createUA: function () {...},
  sendInvite: function () {...},

  /* Initialize event listeners and save the session for later access. */
  setSession: function (session) {
    session.on('progress', function () {
      this.setStatus('Ringing...', true);
    }.bind(this));

    session.on('accepted', function () {
      this.setStatus('Connected!', true);
    }.bind(this));

    session.on('failed', function () {
      this.setStatus('Call failed. Try again?', false);
      if (session === this.session) {
        delete this.session;
      }
    }.bind(this));

    session.on('bye', function () {
      this.setStatus('Bye! Invite Another?', false);
      if (session === this.session) {
        delete this.session;
      }
    }.bind(this));

    this.session = session;
  },

  /* Update the UI, enabling or disabling new Invites as necessary. */
  setStatus: function (status, disable) {
    this.inviteButton.innerHTML = status;
    this.inviteButton.disabled = disable;
  },
};

We should also provide a way to end, or terminate a session:

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MyApp.prototype = {
  createUA: function () {...},
  sendInvite: function () {...},
  setSession: function () {...},
  setStatus: function () {...},

  terminateSession: function () {
    if (!this.session) { return; }

    this.session.terminate();
  },

};

Now that our methods are all set up, we just need to wire it up with our UI. We do this in the MyApp constructor:

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function MyApp() {
  this.remoteMedia = document.getElementById('remote-media');

  this.inviteButton = document.getElementById('invite-button');
  this.inviteButton.addEventListener('click', this.sendInvite.bind(this), false);
  
  this.terminateButton = document.getElementById('terminate-button');
  this.terminateButton.addEventListener('click', this.terminateSession.bind(this), false);
}

Go ahead and load the page. When you click the Invite button now, the Attendant Menu will begin playing its recording!

Interacting with OnSIP Applications

Hearing the menu announcement is cool, but menus are not very useful unless we can interact with them. There are two simple things missing from our application to let us do this: DTMF input and Refer handling.

DTMF is a common way of interacting with telephony applications, normally using a dialpad. Standing for Dual-Tone Multi-Frequency, it originally provided a way for analog phones to send signals to automated systems, right in the audio channel. Nowadays, DTMF is all digital. SIP.js provides an API method to send DTMF “tones” using SIP INFO requests.

In our demo application, we do not have a full dialpad. Instead, we will use key presses to indicate the letters, numbers, or symbols to send.

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function MyApp() {
  // ...

  document.addEventListener('keydown', function (e) {
    this.sendDTMF(String.fromCharCode(e.keyCode));
  }.bind(this), false);
}

MyApp.prototype = {
  createUA: function () {...},
  sendInvite: function () {...},
  setSession: function () {...},
  setStatus: function () {...},
  terminateSession: function () {...},

  sendDTMF: function (tone) {
    if (this.session) {
      this.session.dtmf(tone);
    }
  },
};

By sending DTMF, we can navigate the options of an OnSIP Attendant Menu, Dial-By-Name Directory, or other application. Eventually, however, you will likely select an option to leave the menu and reach a new destination. This is done by a refer mechanism.

When referring you to another destination, the menu will send SIP.js a SIP request asking us to refer to a different address. That is, it tells us where to find the endpoint we selected using DTMF. To follow a REFER with SIP.js, we just listen for it in setSession along with our other events. SIP.js even provides a default handler that will follow the Refer to the destination.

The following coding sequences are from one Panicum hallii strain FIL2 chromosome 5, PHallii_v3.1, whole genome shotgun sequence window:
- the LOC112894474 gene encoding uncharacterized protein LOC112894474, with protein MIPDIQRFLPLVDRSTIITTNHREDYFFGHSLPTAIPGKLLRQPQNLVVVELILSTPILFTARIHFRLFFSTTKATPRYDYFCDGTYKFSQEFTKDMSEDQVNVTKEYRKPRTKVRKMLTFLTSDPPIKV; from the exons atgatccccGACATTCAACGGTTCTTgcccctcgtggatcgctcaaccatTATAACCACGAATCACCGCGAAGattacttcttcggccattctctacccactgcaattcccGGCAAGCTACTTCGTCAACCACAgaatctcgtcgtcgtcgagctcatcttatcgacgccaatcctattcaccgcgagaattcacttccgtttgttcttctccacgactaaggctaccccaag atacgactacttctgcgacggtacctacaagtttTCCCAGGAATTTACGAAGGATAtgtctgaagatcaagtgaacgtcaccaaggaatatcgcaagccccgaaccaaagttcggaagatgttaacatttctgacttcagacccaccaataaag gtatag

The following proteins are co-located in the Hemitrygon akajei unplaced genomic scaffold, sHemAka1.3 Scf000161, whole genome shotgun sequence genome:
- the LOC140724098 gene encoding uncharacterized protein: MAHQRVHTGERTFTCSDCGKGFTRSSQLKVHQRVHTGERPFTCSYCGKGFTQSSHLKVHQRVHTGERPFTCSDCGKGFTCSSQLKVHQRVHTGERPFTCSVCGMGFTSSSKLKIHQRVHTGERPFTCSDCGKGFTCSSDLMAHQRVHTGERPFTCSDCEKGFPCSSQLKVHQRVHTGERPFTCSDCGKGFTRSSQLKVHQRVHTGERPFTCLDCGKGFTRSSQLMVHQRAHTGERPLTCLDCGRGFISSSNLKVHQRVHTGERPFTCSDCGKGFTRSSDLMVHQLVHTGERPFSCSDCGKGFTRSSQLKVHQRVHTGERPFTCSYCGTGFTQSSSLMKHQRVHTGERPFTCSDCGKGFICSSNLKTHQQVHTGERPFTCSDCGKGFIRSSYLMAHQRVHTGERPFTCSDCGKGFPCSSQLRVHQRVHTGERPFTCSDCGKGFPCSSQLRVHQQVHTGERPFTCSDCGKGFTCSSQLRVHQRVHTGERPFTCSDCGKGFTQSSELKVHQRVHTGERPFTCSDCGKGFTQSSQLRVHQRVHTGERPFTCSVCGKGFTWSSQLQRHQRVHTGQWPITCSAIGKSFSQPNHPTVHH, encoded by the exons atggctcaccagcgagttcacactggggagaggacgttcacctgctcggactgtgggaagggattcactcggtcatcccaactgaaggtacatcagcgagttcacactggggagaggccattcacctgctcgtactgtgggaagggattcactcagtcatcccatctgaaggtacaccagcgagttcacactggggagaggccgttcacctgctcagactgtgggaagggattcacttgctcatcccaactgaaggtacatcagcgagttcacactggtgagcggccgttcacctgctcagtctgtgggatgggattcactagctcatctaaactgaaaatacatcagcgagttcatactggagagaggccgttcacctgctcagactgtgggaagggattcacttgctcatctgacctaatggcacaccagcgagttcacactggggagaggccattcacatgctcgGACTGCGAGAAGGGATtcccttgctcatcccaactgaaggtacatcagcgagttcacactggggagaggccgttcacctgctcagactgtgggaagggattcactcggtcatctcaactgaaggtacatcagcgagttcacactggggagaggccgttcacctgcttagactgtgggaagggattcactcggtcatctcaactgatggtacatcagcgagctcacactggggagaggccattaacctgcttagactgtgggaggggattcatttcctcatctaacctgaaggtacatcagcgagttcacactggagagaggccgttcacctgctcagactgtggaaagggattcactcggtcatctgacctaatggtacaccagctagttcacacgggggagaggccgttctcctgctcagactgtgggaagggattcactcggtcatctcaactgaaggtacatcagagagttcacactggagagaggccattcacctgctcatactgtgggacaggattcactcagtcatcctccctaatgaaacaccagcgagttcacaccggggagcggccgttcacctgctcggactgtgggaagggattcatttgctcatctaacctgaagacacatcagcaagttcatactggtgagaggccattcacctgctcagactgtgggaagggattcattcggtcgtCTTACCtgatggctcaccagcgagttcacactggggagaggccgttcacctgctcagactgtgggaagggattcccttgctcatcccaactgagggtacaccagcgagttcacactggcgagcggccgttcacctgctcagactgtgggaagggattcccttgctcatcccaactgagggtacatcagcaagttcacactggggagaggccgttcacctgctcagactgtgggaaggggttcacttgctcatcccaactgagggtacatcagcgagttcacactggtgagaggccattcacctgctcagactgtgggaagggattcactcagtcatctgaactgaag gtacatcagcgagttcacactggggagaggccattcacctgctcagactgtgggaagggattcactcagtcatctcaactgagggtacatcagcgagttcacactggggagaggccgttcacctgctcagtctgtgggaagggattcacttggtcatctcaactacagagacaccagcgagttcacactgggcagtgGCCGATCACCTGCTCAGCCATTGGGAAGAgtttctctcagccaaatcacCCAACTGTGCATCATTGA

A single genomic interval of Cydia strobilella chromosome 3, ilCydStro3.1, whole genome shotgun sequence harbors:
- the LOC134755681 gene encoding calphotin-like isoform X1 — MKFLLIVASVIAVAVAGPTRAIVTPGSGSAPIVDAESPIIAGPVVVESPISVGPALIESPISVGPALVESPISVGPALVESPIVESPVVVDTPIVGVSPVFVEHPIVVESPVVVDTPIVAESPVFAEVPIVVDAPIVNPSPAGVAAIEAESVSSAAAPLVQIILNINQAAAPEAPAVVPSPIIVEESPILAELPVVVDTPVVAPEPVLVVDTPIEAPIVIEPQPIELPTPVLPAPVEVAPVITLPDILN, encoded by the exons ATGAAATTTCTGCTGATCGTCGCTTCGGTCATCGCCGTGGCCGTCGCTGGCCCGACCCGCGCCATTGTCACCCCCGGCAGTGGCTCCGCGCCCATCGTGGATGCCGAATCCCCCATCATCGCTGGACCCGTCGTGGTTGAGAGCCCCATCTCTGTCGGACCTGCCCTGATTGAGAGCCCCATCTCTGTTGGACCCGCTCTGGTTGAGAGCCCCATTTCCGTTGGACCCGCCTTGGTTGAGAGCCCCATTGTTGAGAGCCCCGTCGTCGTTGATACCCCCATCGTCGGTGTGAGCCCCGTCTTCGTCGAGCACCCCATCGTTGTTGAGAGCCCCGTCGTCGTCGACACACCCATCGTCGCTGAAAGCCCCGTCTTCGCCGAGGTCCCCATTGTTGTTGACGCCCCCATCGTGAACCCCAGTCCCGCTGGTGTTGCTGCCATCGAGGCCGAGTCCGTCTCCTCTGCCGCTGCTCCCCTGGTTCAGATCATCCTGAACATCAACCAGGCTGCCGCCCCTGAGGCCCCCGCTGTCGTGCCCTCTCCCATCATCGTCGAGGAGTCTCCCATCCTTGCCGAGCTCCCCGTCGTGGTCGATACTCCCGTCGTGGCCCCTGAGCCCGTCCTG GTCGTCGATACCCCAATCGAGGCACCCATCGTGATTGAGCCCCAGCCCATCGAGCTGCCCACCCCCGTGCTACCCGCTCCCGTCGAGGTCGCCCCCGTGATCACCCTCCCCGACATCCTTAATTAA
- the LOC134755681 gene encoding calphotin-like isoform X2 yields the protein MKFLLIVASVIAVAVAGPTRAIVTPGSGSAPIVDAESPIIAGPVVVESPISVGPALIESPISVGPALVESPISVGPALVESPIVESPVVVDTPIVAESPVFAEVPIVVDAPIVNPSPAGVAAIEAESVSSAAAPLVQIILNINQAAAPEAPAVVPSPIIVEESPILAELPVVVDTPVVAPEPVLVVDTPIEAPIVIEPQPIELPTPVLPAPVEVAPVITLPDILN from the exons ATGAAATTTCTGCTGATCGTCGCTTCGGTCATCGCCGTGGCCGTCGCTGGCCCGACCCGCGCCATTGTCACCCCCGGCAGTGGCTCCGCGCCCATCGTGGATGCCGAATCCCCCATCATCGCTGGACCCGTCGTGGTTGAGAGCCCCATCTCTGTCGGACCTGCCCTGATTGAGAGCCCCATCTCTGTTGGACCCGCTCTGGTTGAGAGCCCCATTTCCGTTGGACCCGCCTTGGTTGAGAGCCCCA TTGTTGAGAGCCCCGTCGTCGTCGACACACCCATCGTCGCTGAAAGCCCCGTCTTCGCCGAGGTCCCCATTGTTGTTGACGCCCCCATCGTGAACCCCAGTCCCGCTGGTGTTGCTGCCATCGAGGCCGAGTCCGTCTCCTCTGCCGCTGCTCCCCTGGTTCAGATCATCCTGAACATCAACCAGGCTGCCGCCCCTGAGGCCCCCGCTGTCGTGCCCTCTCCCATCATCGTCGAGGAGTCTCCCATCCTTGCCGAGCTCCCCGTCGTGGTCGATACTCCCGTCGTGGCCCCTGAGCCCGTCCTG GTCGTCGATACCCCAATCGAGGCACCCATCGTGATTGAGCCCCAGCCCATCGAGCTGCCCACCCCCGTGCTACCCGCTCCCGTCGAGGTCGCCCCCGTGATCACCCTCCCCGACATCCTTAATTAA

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/* In setSession */
session.on('refer', session.followRefer(function (req, newSession) {
  this.setStatus('Refer!', true);
  this.setSession(newSession);
}.bind(this)));

Now you should be able to interact with the menu. Have at it!

Audio Control with Volume and Mute

You can now invite and interact with any OnSIP endpoint. The final step in this guide is to provide a few basic audio controls. Let’s add volume sliders that can raise and lower the volume of the call to a comfortable level. After, we will add a mute button to instantly stop sending audio. This can be useful when used with conference suites, where loud background noise threatens to drown out other participants.

Just like our other UI elements, the methods controlling the behavior will be defined in the MyApp prototype object:

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MyApp.prototype = {
  createUA: function () {...},
  sendInvite: function () {...},
  setSession: function () {...},
  setStatus: function () {...},
  terminateSession: function () {...},
  sendDTMF: function (tone) {...},

  setVolume: function () {
    this.remoteMedia.volume = (parseInt(this.volumeRange.value, 10) || 0) / 100;
  },

  toggleMute: function () {
    if (!this.session) { return; }

    // Mute and unmute are toggled based on the button's CSS class.
    if (this.muteButton.classList.contains('on')) {
      this.session.unmute();
      this.muteButton.classList.remove('on');
    } else {
      this.session.mute();
      this.muteButton.classList.add('on');
    }
  },
};

We again just hook up the inputs to call the methods when clicked. Let’s pick a moderate initial volume, as well.

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function MyApp() {
  // Set the remote media volume to 50%
  this.remoteMedia = document.getElementById('remote-media');
  this.remoteMedia.volume = 0.5;

  // ...

  this.volumeRange = document.getElementById('volume-range');
  this.volumeRange.addEventListener('change', this.setVolume.bind(this), false);

  this.muteButton = document.getElementById('mute-button');
  this.muteButton.addEventListener('click', this.toggleMute.bind(this), false);
}

Go ahead and make another call to your Attendant Menu. While the recording is playing, you should be able to adjust the volume louder and softer. You can also try toggling the mute option after being referred to a live person.

All Done!

Congratulations! You have successfully built your own WebRTC button application! To add more features like video to your new app and create a fully operational phone, continue on to Guide B - Build A Webphone App.

Or, you can take off from this launching point and fully customize your WebRTC button application to suit your needs. Check out some of the customization options we’ve come up with for inspiration!

Continue to the next guide…

Topics: Developer Docs